Tuesday, November 17, 2015

Trusting Your Instincts

Regardless of how carefully you research travel in advance, sometimes things go awry and you are forced to fall back on your instincts. I can recall a couple of times when I have arrived late in a city and been required to rely on non-professional taxi drivers. Today with Uber and phone aps this is less likely to happen, but it still can, especially in non-Western countries.

The first time was in Washington, DC. I arrived by bus from Montreal after a long day's journey only to find that there were no cabs waiting outside the bus station, which lies northeast of the U.S. Capitol in an area I do not know well. I was headed to a friend's home in Georgetown in the northwestern part of town. A large group of African-American men were hanging around the station, offering rides to arriving passengers. One of them was especially persistent, and finally I agreed to let him take me to my destination.

We rode in a big old car and I could see that the fuel gauge was close to empty. The driver claimed to know where Georgetown was, but when he began to cross the bridge on Massachusetts Avenue near the mosque, I knew he did not. So I told him to turn around, and at last we reached my destination. He was a chatty fellow, and I tipped him well, hoping he would use some of the money to buy gas.

A few years later I had a similar encounter in St. Petersburg, Russia. I had travelled by train from Helsinki because I wanted to arrive, as V.I. Lenin had in 1917, at the Finland Station. The trip was uneventful until its end, when we arrived at a newer station farther from the city centre. My guidebook said the trains from Helsinki still went to the Finland Station, but clearly it was out of date. Again I did not see any official taxis, and finally agreed to ride with one of the most persistent of the many unemployed men who hang out at the station. He was tall and brawny, spoke reasonable English and wore the black leather jacket and the heavy gold cross favoured by Russian men of the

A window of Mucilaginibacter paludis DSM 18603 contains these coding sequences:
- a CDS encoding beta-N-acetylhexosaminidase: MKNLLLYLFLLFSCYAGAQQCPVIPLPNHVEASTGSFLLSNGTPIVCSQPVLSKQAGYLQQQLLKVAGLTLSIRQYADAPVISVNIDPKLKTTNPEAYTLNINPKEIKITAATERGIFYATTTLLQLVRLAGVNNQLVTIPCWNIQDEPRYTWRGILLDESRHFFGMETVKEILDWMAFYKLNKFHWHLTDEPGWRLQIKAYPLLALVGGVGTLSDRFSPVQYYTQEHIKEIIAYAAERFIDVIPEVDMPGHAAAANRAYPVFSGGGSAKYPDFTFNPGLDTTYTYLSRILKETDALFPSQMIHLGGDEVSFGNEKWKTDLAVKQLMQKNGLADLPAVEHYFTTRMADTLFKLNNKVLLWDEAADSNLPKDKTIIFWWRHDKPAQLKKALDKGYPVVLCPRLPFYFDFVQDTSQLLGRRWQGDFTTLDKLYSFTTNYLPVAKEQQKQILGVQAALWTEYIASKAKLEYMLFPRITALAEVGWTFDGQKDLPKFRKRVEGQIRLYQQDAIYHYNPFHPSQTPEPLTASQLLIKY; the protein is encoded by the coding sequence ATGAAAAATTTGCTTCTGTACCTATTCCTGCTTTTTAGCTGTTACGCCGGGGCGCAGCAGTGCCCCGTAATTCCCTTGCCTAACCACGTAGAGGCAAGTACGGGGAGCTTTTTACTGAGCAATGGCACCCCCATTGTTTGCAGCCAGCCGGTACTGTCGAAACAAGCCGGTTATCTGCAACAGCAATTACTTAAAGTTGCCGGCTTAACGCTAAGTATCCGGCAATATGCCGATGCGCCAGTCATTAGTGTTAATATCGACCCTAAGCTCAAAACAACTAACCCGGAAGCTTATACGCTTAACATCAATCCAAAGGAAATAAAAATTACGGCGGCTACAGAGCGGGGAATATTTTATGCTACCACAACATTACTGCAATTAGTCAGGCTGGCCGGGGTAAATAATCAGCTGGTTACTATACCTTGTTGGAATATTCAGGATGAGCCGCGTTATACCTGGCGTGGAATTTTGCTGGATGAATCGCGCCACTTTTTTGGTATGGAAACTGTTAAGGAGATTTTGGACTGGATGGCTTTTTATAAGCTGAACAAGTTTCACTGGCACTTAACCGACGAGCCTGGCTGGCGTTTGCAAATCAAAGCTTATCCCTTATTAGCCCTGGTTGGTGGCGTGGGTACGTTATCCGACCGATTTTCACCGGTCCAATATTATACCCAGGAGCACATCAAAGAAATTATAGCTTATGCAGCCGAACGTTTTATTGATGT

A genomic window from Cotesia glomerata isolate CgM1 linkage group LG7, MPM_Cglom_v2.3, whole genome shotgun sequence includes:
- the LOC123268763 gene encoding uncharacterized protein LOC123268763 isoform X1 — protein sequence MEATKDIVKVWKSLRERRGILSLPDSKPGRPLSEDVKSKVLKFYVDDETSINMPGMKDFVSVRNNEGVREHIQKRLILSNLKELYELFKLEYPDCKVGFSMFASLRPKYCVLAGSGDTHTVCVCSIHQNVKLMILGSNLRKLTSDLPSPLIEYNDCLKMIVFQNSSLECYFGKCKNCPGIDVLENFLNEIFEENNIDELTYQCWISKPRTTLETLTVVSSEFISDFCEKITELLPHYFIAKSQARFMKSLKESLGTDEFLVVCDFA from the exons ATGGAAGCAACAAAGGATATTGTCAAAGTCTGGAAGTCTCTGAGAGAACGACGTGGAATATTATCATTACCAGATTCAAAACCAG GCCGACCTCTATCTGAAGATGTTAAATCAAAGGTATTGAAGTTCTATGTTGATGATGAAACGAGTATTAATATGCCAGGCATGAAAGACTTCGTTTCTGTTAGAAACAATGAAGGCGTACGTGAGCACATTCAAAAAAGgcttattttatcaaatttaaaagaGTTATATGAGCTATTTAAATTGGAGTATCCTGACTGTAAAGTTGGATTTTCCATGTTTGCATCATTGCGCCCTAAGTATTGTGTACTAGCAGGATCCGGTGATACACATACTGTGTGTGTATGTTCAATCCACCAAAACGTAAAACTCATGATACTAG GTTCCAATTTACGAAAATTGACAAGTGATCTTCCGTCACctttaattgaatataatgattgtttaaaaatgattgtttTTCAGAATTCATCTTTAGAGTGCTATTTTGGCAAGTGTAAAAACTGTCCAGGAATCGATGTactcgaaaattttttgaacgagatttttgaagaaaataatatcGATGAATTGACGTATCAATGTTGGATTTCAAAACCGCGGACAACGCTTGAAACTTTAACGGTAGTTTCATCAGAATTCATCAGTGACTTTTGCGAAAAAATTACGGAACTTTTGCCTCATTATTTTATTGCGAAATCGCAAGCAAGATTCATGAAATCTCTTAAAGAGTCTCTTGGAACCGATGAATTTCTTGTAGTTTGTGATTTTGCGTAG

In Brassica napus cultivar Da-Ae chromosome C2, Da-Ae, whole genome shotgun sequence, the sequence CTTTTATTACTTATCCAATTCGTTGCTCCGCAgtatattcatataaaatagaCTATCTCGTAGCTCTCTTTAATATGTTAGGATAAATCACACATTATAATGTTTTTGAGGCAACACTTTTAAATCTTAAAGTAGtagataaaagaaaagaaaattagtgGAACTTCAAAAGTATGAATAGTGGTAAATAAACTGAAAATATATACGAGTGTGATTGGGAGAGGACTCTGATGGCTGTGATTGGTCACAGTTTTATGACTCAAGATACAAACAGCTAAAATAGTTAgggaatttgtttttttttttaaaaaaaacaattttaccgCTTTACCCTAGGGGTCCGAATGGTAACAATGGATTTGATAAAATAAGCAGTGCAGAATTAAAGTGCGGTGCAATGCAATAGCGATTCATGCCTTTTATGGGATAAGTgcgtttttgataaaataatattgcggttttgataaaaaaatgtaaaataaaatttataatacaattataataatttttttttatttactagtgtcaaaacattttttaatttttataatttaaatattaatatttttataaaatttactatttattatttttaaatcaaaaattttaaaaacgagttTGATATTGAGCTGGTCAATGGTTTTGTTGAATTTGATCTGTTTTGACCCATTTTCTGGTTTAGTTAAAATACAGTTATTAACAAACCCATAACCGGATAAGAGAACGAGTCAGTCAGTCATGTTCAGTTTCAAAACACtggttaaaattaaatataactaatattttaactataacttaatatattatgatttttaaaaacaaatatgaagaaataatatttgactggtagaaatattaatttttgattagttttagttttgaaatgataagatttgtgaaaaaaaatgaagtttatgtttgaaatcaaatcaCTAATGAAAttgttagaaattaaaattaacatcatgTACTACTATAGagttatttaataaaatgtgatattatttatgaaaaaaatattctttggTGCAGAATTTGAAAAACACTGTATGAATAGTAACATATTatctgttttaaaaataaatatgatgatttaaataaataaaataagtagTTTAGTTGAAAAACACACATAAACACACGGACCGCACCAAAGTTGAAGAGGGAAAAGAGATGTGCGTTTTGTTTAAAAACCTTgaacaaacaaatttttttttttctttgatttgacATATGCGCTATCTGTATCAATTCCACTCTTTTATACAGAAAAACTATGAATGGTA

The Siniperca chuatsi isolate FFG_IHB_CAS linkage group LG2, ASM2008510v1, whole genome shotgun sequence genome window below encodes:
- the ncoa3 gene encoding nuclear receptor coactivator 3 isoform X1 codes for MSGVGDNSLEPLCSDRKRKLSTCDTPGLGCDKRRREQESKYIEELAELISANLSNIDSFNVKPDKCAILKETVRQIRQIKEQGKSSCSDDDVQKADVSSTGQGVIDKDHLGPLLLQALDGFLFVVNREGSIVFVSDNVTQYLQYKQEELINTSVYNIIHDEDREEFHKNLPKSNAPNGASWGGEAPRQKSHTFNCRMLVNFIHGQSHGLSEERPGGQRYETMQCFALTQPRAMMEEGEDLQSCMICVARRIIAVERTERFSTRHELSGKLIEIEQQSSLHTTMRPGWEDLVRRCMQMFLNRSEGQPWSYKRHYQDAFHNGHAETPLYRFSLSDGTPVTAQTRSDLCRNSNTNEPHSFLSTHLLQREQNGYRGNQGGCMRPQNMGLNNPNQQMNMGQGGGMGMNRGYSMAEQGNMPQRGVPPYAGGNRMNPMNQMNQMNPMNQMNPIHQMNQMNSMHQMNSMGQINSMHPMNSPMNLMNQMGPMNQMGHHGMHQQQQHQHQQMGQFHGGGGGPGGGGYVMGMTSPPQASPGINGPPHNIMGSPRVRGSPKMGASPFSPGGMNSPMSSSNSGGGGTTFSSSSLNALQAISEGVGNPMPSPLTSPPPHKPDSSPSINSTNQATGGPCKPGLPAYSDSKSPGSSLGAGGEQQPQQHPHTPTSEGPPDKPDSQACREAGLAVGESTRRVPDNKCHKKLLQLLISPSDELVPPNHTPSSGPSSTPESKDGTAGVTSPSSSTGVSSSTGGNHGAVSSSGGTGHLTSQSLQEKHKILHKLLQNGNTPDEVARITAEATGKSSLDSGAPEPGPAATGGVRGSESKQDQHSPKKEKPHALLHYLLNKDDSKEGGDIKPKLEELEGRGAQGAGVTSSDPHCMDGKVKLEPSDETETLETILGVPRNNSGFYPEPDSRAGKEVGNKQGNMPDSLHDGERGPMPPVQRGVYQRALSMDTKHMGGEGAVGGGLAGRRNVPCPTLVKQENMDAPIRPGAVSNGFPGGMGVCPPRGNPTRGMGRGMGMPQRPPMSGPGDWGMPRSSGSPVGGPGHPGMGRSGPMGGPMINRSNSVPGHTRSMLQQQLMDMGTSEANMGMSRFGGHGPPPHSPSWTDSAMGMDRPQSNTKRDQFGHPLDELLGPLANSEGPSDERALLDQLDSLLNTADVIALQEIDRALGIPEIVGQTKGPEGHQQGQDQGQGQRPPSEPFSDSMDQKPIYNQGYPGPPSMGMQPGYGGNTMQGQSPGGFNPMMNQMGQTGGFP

thuggish type.

His car was a gleaming black Mercedes, and I settled back into its leather seat to gaze out the window at gaudy neon lights proclaiming the presence of a casino, a hotel, and various restaurants and shops. I was hoping  my driver was not planning to kidnap me and hold me for ransom somewhere. Again I was in luck, and arrived at my destination unharmed  if somewhat overcharged for the fare.

I'm not sure what I learned from these encounters, other than to try to schedule travel not to arrive late at night when I will be tired and transportation options may be few. And, of course, the lesson that most people in most situations are trustworthy, even if they look and behave differently from us.  Sometimes you just have to trust your instincts and hope that things will work out.


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